But I usually had time to catch up and get my breath when there was fascinating sites to explore, like the remains of an old lime kiln.
We found a limestone quarry to climb, strange tree formations, some great overlooks, several geo-caches, a bat cave, and even a large black snake.
By the time we got back to the cabin, we had good appetites for lunch. I had planned lunches that we could take on our excursions, not knowing what we would do each day. But this day we ate chicken salad wraps, chips, and sliced apples at the cabin.
In the afternoon we headed down to the lake at the park. Our little girlie was excited about her first ride in the canoe. Until she got in. Then she screamed her displeasure. Ed dropped the two of us onto the nearest bank.
I put her in the stoller and within minutes, she was sleeping. The poor thing was just too tired for fun on the lake.
But the other children (and dad) made up for her lack of enthusiasm.
Even I had a chance to paddle the kayak. It had been a while since I dipped a paddle in the water. Brilliant blue water and warm sunshine - a perfect September day.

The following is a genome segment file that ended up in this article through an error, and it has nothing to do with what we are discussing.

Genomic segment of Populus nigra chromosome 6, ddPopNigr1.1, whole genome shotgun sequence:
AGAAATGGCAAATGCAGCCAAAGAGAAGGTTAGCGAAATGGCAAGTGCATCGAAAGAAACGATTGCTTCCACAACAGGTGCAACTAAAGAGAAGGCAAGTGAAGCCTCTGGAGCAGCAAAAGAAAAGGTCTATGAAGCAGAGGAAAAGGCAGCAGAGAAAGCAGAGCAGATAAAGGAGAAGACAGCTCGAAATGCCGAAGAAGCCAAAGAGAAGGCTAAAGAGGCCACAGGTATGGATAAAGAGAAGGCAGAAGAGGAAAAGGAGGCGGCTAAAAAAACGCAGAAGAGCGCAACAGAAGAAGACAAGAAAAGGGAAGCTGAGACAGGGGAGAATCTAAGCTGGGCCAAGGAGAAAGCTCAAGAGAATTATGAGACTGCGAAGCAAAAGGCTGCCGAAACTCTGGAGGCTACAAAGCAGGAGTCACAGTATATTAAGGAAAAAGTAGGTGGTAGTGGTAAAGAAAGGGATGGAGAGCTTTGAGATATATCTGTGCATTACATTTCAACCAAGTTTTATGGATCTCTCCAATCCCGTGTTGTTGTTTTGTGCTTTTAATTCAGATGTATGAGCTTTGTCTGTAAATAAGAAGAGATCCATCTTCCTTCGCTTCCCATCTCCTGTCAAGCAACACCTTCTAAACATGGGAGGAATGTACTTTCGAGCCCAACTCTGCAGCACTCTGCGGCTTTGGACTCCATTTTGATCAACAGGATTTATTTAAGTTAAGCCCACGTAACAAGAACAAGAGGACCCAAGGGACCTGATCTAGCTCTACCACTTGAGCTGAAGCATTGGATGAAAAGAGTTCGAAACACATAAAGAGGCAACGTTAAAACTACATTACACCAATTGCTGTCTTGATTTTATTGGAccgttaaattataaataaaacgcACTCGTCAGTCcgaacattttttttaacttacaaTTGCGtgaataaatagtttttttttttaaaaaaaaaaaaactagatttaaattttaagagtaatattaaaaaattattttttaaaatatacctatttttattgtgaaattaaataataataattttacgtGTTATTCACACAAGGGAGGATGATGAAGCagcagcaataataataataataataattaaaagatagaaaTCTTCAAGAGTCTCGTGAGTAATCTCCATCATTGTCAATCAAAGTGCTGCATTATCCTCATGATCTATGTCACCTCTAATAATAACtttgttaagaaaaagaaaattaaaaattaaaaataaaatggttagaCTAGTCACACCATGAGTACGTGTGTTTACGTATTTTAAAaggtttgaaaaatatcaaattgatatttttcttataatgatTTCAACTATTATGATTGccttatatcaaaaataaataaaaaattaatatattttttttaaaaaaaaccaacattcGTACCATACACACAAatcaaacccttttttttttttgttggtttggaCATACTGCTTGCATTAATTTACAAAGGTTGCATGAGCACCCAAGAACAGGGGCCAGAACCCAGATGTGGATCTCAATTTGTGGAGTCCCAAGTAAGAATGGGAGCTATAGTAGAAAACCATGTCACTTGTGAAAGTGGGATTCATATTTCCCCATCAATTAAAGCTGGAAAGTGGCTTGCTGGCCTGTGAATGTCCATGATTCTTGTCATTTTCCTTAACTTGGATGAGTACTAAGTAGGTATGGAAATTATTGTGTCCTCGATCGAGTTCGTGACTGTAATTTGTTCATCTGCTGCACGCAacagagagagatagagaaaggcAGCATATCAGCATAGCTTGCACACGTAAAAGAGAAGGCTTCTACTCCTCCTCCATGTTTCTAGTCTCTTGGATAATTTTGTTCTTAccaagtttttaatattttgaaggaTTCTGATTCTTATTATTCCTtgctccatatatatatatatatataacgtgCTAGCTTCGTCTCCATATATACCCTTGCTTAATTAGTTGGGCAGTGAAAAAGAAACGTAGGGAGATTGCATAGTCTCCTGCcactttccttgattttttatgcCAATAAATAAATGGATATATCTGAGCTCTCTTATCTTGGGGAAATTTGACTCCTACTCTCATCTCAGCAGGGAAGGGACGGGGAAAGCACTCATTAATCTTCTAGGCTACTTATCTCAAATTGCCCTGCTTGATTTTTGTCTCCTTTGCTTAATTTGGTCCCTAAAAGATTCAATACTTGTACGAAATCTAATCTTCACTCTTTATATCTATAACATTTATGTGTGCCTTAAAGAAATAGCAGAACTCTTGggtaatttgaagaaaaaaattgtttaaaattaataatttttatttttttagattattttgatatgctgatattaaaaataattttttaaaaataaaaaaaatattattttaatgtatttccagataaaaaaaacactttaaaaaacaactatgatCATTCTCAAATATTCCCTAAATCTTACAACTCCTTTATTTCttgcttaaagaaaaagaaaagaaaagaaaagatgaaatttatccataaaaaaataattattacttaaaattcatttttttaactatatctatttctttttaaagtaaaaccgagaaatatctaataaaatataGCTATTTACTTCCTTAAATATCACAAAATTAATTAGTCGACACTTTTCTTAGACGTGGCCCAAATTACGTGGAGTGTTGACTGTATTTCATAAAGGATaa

For supper we made baked potatoes in the coals and chili in the dutch oven. Ed fried out the ground beef, added beans, water, and my homemade seasoning mix which included homemade tomato powder.
We went back to the lake to try our hand at fishing. We had few nibbles, but mostly just enjoyed the perfect evening.
I think this was the only moment that I caught Ed standing still and enjoying the view. Mostly he was kept busy baiting hooks and untangling lines.
Back at our campsite, we toasted marshmallows and popped corn over the campfire. Perfect ending to the day.
We began Tuesday with a pancake breakfast.
A few miles from the park is the Lower (rhymes with Flower) Rail Trail. We decided to try a few miles. It was prettier than we expected, following the river, and almost completely level. Round trip, we biked nine mile.